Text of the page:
Letters to Community Care 22 January 2009

Readers’ letters to the 22 January 2009 edition of Community Care

What’s wrong with social work today

How many more times will things go wrong in social care before the media realise that castigating a particular service is not and never has been the main point. I am not suggesting that people who make mistakes should not be held accountable. However, accountability should be seen in the context of the conditions that people work under, not as an excuse to produce a scapegoat.

Public services have been continually cut at the front line, while the accountability machine imposed by government has developed a whole raft of jobs at middle manager level so the paperchase or back-covering exercise can be seen to be done. This has meant that costs have increased as service has decreased.

Also, fear has been generated to such a degree that it is very hard for many areas to recruit staff, which has left workers in these places dangerously overworked.

Resources are so poor in most areas that there is nowhere to place children at risk or the available places are little better than their home environments.

Communication between agencies also remains poor, although there are some excellent local initiatives. No one has ever taken responsibility for taking managers from all the agencies and making them work together.

There are solutions to all these problems but not the political will. What is needed is to replace two-thirds of middle managers with trained admin staff hugely cheaper and vastly more effective.

We also need to change the way we view services and not just jump up and down when things go wrong. No one in the media bothers to comment on the thousands of times every day that the public access help and support from social care agencies. Why? Largely because the services like to keep a low profile. It’s about time we stopped doing that.

We should not penalise people who are applying to foster or adopt by making them jump through so many hoops that they end up feeling criminalised. Much of the investigation beyond police checks and competency levels is unnecessary and counter-productive.

The fear culture again rules as some prospective carers have been told that if anything goes wrong they are on their own.

Paul Jewitt, Former forensic social worker/assertive outreach, ASW/MHO

Personalising is not a question of size

Oldham director Paul Davies told Community Care that large providers were often “insufficiently personalised” (news, p6, 8 January). The way forward, he said, was to fund small organisations. However, there is no intrinsic reason why large organisations cannot provide personalised support.

There are countless examples from many fields of economic activity where the product is individually tailored to each customer.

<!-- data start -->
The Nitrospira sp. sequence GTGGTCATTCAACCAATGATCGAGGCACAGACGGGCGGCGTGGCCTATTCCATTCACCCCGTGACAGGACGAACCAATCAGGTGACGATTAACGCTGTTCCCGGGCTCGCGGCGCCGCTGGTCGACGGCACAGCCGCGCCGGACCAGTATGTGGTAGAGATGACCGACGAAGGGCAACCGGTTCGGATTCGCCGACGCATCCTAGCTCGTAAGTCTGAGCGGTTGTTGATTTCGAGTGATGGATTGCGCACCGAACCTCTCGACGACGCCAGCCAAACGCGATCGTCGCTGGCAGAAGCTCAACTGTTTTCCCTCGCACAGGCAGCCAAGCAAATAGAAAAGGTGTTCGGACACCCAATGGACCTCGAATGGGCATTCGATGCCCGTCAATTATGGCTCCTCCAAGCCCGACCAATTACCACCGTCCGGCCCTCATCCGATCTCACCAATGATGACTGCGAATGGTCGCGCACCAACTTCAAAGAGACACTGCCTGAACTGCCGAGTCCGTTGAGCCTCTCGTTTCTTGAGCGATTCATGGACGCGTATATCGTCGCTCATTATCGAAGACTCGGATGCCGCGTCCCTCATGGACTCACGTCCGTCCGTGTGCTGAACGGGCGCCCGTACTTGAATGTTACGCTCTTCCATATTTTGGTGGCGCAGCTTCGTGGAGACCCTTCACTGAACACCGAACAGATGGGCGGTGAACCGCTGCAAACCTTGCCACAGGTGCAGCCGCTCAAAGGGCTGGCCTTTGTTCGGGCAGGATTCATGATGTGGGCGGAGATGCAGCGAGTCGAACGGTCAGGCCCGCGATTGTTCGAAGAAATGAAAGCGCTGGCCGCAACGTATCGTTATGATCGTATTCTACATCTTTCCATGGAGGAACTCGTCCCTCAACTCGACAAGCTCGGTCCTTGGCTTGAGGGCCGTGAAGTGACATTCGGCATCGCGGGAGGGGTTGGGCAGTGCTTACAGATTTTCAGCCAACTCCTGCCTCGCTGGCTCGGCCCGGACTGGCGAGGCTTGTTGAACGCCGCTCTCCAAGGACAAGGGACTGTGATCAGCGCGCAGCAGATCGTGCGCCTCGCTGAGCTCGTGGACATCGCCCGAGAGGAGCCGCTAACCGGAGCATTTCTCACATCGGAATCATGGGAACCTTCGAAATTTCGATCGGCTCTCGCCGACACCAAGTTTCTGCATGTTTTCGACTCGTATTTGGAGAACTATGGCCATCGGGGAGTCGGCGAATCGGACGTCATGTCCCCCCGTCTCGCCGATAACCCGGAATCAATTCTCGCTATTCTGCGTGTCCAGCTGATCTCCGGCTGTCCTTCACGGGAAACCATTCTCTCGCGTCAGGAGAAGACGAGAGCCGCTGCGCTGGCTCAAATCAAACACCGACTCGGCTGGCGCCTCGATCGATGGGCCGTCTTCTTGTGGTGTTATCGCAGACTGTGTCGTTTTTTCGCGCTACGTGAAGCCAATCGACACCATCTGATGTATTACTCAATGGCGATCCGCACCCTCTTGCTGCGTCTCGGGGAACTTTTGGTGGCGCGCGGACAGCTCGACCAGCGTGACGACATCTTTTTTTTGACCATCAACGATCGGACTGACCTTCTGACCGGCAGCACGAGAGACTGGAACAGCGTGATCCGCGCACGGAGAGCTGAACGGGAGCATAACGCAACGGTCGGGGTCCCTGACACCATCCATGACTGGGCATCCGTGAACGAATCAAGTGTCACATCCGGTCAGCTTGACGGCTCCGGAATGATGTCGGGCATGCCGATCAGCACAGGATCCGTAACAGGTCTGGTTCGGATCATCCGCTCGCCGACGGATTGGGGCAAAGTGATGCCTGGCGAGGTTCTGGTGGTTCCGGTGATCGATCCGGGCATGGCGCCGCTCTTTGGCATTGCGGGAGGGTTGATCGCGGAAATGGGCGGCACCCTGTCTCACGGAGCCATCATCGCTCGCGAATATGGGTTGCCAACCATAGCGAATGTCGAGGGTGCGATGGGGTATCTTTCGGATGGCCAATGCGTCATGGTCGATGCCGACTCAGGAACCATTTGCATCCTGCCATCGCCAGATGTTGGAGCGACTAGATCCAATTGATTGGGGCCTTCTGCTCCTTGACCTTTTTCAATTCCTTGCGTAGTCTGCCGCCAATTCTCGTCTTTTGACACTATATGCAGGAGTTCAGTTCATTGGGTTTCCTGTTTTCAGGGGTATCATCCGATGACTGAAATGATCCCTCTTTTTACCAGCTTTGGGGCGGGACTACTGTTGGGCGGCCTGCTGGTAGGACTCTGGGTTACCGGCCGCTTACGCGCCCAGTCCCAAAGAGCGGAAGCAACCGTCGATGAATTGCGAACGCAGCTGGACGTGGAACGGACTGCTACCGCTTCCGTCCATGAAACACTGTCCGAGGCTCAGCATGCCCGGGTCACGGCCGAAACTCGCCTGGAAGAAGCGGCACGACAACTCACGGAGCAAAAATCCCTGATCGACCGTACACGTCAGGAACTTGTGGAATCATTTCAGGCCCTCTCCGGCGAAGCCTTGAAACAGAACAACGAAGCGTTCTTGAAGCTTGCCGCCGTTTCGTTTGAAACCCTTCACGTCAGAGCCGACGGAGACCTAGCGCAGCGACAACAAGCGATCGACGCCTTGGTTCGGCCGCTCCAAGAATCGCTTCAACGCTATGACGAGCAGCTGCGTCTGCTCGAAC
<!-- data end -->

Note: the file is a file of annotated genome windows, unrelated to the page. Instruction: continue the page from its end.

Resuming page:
The truer statement Paul could have made is that individual budgets – which Oldham has spearheaded – are not the route to bringing about the transformation of mainstream social care services that is widely acknowledged as required.

However, there is work in other parts of the UK that is showing how a major change to councils’ strategic commissioning process, with a major change in the nature of the relationship between the council and providers, has the real potential to bring about personalisation.

Colin Slasberg, Harlow, Essex

A predictable response to a crisis?

I write as someone with more than 30 years’ experience in children’s social care, including child protection.

Following the Baby P case, the general condemnation of social workers by the media and politicians will have several completely predictable outcomes.These will be enhanced by the red top newspapers’ vilification of staff at the London Borough of Haringey. They will be:

● A bureaucratic and reactive response by the government.

● A major exodus of the most talented workers and managers from the social work profession (including potential new entrants).

● A significant increase in the numbers of children removed from the care of potentially sound and viable parents.

The overall result will be that children are more rather than less vulnerable.

Peter Jones, Blackburn

Don’t discount the value of IT systens just yet

I was a little disturbed by what appears to me to be a mixing of issues in a recent letter (“System approach fails users”) – ICT systems and systems theory are not one and the same.

Centralised “customer management” services should be implemented only where they have been deemed to be fit-for-purpose and as a result of demonstrable benefits to service users. The ICT systems used to support its implementation would require the same analysis and decision-making. I would suggest that failings in the Integrated Children’s System do not lie within the use of a systems approach, but in its poor implementation.

In my experience, children’s services and many other public sector organisations, have a long way yet to travel to move away from the ‘command and control’ approach to tackling service improvement to a systems approach. Under “command and control” targets are imposed. Under a systems approach they are more realistically set through collective development. Ownership and buy-in from all is the intended result and deemed the best and most likely way to achieve success.

Under a systems approach targets are also there to “inform”, They are not there to beat the worker or manager as is the case under command and control. This demands a cultural change, particularly from leaders, so it may not be so surprising that change continues to be slow in coming.

Is it too much to hope that Ed Balls’ programme for leaders will have the desired impact and that the government will reflect on its rhetoric of reducing the burden upon local authorities for management information while continuing to ask for more and more? My cup remains, just, half full.

Roy Perrett, Dudley, West Midlands

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